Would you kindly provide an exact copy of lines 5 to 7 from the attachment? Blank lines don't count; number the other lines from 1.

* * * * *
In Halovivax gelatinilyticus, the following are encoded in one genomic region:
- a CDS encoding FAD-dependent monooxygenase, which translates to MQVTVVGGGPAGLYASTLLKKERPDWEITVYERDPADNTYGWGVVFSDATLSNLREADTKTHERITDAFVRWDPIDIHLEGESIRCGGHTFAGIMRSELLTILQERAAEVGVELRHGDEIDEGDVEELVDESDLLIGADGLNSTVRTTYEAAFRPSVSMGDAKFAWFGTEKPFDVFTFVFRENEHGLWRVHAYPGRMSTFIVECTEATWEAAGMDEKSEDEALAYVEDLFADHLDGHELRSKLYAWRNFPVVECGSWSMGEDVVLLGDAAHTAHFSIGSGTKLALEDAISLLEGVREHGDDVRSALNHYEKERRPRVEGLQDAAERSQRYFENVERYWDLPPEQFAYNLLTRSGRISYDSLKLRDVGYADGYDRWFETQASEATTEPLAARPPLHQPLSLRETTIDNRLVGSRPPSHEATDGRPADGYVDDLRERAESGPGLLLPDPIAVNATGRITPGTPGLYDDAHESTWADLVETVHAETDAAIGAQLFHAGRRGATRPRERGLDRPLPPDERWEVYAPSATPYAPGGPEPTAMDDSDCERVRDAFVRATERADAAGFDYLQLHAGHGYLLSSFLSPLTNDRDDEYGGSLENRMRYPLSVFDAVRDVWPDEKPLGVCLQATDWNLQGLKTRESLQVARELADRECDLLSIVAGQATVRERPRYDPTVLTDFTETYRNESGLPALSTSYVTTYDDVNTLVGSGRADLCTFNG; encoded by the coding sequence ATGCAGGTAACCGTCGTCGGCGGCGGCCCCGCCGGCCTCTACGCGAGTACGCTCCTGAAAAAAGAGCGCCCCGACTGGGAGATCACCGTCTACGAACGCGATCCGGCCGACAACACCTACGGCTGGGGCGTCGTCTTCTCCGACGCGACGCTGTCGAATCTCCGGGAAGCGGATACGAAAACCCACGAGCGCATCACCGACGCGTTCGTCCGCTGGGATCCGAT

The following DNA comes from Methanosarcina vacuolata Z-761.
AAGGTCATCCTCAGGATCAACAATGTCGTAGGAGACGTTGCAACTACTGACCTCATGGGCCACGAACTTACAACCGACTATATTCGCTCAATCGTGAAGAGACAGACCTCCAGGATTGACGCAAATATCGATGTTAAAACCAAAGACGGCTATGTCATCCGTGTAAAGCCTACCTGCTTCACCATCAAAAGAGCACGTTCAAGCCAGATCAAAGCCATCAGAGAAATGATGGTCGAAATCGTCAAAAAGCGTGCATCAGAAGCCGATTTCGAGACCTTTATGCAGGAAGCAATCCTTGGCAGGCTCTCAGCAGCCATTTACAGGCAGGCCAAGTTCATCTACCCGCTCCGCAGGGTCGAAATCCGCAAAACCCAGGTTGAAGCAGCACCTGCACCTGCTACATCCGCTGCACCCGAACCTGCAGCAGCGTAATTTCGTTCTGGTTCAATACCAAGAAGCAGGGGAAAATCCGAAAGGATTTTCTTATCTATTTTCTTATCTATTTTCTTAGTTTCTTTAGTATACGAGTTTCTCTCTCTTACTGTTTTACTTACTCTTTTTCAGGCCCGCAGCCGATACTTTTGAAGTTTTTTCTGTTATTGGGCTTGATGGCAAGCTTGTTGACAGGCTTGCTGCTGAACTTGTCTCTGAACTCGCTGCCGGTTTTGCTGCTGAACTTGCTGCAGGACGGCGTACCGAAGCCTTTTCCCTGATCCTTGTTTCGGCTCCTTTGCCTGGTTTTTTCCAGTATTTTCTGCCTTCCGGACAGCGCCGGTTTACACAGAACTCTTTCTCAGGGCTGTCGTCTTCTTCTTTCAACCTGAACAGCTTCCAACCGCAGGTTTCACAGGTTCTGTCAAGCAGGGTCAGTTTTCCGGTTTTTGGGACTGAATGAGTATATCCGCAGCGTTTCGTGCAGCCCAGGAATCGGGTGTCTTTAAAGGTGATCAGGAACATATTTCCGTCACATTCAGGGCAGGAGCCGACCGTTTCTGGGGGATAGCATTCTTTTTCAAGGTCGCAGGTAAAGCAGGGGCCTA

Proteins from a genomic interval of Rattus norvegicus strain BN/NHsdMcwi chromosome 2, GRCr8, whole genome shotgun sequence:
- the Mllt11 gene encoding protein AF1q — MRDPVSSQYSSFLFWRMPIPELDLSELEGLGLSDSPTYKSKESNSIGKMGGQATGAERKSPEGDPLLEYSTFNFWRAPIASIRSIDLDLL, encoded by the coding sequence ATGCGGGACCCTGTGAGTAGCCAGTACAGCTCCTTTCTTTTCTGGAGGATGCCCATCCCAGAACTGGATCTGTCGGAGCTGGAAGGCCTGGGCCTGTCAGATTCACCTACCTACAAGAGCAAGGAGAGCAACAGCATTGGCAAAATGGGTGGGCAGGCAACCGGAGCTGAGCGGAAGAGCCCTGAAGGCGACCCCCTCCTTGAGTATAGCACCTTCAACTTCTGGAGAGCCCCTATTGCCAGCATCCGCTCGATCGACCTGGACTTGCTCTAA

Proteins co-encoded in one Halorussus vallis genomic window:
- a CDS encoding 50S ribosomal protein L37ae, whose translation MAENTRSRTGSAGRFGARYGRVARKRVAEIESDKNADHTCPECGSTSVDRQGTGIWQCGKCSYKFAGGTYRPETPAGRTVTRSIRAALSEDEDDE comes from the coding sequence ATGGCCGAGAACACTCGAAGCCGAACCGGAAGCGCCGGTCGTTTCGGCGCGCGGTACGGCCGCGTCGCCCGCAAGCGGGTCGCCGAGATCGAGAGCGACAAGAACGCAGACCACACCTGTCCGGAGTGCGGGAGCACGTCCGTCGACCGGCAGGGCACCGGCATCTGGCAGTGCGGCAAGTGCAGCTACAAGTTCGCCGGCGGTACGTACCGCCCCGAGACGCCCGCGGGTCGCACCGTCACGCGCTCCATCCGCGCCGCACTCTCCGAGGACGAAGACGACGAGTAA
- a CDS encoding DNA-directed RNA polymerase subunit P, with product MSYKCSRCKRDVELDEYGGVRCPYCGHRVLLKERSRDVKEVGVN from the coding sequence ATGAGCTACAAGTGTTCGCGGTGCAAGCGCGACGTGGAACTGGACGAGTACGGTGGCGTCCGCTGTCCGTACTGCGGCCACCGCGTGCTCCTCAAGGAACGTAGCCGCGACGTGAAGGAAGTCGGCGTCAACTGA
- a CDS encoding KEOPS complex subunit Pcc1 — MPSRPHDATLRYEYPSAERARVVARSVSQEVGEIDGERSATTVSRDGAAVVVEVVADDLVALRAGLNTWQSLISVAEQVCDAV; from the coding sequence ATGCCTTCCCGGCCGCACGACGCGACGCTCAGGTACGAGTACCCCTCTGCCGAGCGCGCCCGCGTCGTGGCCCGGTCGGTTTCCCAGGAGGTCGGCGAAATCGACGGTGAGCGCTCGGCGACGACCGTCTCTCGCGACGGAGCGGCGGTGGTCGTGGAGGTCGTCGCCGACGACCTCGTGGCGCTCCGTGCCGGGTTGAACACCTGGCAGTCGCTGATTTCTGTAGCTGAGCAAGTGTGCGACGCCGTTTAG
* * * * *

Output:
Proteins from a genomic interval of Rattus norvegicus strain BN/NHsdMcwi chromosome 2, GRCr8, whole genome shotgun sequence:
- the Mllt11 gene encoding protein AF1q — MRDPVSSQYSSFLFWRMPIPELDLSELEGLGLSDSPTYKSKESNSIGKMGGQATGAERKSPEGDPLLEYSTFNFWRAPIASIRSIDLDLL, encoded by the coding sequence ATGCGGGACCCTGTGAGTAGCCAGTACAGCTCCTTTCTTTTCTGGAGGATGCCCATCCCAGAACTGGATCTGTCGGAGCTGGAAGGCCTGGGCCTGTCAGATTCACCTACCTACAAGAGCAAGGAGAGCAACAGCATTGGCAAAATGGGTGGGCAGGCAACCGGAGCTGAGCGGAAGAGCCCTGAAGGCGACCCCCTCCTTGAGTATAGCACCTTCAACTTCTGGAGAGCCCCTATTGCCAGCATCCGCTCGATCGACCTGGACTTGCTCTAA

Proteins co-encoded in one Halorussus vallis genomic window: